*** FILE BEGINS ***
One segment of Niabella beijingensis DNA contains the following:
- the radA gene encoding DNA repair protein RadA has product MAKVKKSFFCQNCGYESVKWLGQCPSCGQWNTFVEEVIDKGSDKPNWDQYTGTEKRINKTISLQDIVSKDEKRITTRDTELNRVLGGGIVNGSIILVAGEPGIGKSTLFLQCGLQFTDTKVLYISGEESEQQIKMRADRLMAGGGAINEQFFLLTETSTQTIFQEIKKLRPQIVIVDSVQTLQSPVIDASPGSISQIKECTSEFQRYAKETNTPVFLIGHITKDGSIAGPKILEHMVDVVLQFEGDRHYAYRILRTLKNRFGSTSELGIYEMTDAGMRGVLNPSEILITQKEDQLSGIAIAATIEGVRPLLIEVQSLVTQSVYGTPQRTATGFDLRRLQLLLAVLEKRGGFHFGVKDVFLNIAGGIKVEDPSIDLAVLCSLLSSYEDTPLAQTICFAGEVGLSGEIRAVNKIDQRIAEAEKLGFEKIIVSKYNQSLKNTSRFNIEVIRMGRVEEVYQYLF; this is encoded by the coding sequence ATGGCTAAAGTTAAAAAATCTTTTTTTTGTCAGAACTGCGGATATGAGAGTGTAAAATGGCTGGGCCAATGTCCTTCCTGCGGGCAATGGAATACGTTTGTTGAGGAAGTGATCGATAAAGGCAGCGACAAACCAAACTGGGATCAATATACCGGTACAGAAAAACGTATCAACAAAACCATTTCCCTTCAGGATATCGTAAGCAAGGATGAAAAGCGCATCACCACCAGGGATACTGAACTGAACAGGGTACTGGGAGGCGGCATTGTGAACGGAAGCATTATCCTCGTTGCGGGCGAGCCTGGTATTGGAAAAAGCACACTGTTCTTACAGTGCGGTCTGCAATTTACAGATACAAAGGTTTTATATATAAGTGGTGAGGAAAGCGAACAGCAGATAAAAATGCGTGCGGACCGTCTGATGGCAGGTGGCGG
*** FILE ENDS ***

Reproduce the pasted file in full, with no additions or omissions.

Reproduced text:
One segment of Niabella beijingensis DNA contains the following:
- the radA gene encoding DNA repair protein RadA has product MAKVKKSFFCQNCGYESVKWLGQCPSCGQWNTFVEEVIDKGSDKPNWDQYTGTEKRINKTISLQDIVSKDEKRITTRDTELNRVLGGGIVNGSIILVAGEPGIGKSTLFLQCGLQFTDTKVLYISGEESEQQIKMRADRLMAGGGAINEQFFLLTETSTQTIFQEIKKLRPQIVIVDSVQTLQSPVIDASPGSISQIKECTSEFQRYAKETNTPVFLIGHITKDGSIAGPKILEHMVDVVLQFEGDRHYAYRILRTLKNRFGSTSELGIYEMTDAGMRGVLNPSEILITQKEDQLSGIAIAATIEGVRPLLIEVQSLVTQSVYGTPQRTATGFDLRRLQLLLAVLEKRGGFHFGVKDVFLNIAGGIKVEDPSIDLAVLCSLLSSYEDTPLAQTICFAGEVGLSGEIRAVNKIDQRIAEAEKLGFEKIIVSKYNQSLKNTSRFNIEVIRMGRVEEVYQYLF; this is encoded by the coding sequence ATGGCTAAAGTTAAAAAATCTTTTTTTTGTCAGAACTGCGGATATGAGAGTGTAAAATGGCTGGGCCAATGTCCTTCCTGCGGGCAATGGAATACGTTTGTTGAGGAAGTGATCGATAAAGGCAGCGACAAACCAAACTGGGATCAATATACCGGTACAGAAAAACGTATCAACAAAACCATTTCCCTTCAGGATATCGTAAGCAAGGATGAAAAGCGCATCACCACCAGGGATACTGAACTGAACAGGGTACTGGGAGGCGGCATTGTGAACGGAAGCATTATCCTCGTTGCGGGCGAGCCTGGTATTGGAAAAAGCACACTGTTCTTACAGTGCGGTCTGCAATTTACAGATACAAAGGTTTTATATATAAGTGGTGAGGAAAGCGAACAGCAGATAAAAATGCGTGCGGACCGTCTGATGGCAGGTGGCGG